Campaign to wipe out African catfish from Periyar lake
The African catfish that thrived in the waters of the state, at the expense of many native fish species that they gobbled up, is finally meeting its nemesis – the Conservation Research Group (CRG) of the St Alberts College in Kochi.
The CRG, as part of its drive against exotic fish species invading our water bodies, is launching a campaign against African catfish in the Periyar Lake. On April 29 and 30, they will lead a mass programme to catch the African catfish from the Lake, as an initial step towards an ‘Exotic fish-free Periyar Tiger Reserve.’
“The waters of the Periyar Tiger Reserve have evolutionary distinct and globally endangered freshwater fish. As it is, they are threatened by many factors and even in these last few habitats they are predated upon by these relatively alien species. As part of protection and conservation measures, we are going in for mass removal of the catfish from the Periyar Lake,’’ said K Kishnakumar, who is the programme co-ordinator of the CRG, Kochi.
Although aquaculture of this alien fish species is banned in the country, ease of rearing the fish, the low operational costs and high profits have led to intensive culture. The African catfishes are known to escape from the ponds that they are reared to larger water bodies and predate on the native fish species.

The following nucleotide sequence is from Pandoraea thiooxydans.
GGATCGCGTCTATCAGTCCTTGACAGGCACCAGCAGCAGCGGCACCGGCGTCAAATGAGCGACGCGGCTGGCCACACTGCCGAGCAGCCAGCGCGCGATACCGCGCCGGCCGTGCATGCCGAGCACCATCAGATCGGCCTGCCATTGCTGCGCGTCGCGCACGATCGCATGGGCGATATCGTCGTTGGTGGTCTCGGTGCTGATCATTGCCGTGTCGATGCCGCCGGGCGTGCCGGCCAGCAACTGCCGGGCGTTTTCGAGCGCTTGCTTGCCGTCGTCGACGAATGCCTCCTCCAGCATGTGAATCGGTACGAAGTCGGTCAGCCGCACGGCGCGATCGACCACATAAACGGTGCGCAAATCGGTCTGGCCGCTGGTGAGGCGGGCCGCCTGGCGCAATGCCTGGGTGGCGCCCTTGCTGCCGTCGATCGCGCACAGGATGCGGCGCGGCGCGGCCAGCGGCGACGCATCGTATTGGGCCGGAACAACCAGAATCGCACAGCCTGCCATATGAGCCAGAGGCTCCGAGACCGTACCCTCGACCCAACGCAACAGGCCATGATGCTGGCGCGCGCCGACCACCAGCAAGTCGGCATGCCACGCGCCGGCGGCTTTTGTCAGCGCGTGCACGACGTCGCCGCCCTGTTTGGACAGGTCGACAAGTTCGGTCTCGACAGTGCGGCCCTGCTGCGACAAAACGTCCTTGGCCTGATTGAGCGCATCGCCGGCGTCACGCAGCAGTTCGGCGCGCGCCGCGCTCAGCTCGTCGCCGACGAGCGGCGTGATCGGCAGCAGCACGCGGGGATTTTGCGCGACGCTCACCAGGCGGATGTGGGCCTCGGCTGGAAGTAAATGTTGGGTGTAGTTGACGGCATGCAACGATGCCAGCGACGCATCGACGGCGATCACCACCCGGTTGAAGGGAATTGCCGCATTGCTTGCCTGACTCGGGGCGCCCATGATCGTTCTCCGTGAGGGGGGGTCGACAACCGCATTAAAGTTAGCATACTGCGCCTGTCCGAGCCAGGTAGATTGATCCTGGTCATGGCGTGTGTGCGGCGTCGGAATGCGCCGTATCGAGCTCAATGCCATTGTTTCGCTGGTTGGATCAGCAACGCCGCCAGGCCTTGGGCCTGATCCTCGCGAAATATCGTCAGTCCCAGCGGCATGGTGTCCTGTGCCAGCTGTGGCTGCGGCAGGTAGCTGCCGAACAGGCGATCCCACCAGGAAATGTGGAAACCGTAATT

’Another important aspect of the predatory catfish is its ability to switch from one prey to another, indicating a grave threat to a number of native fish and not just any one fish. Introduction and subsequent colonisation of these catfishes in new environments have led to decline and extermination of local species,’’ said Krishnakumar.
Depletion of as many as 56 species of native fish in Bangladesh has been linked to the introduction of the African catfish.
The scientists warn that the same thing could happen here too. There are several fish species that have extremely restricted distribution inside the Periyar Tiger Reserve. Some of them include Garra periyarensis, Garra mlaparensis, Nemacheilus menoni, Nemacheilus periyarensis, Homaloptera silasi, Hyselobarbus eriyarensis, Crosscheilus periyarensis and Lepidoygopsis typus.
These local fish species are under threat, not only because the alien catfish species predate on them but also because they compete for food.
The CRG from St Alberts College believes that there was no other way but eradication of the African catfish, to protect the native species.
Along with the eradication, they intend to carry out awareness campaigns to stop such introductions in future and possible escapes.
The team will start with Anavachal canal, which is reported to have the highest density of exotic fish. First, the canal will be cleaned by removing the water hyacinth and plastic. Then with the help of the EDC members and volunteers, African catfish will be selectively caught using drag nets and scoop nets. They will subsequently be taken out of the reserve and sold through the EDC stalls of the Forest Department.
Source : The New Indian Express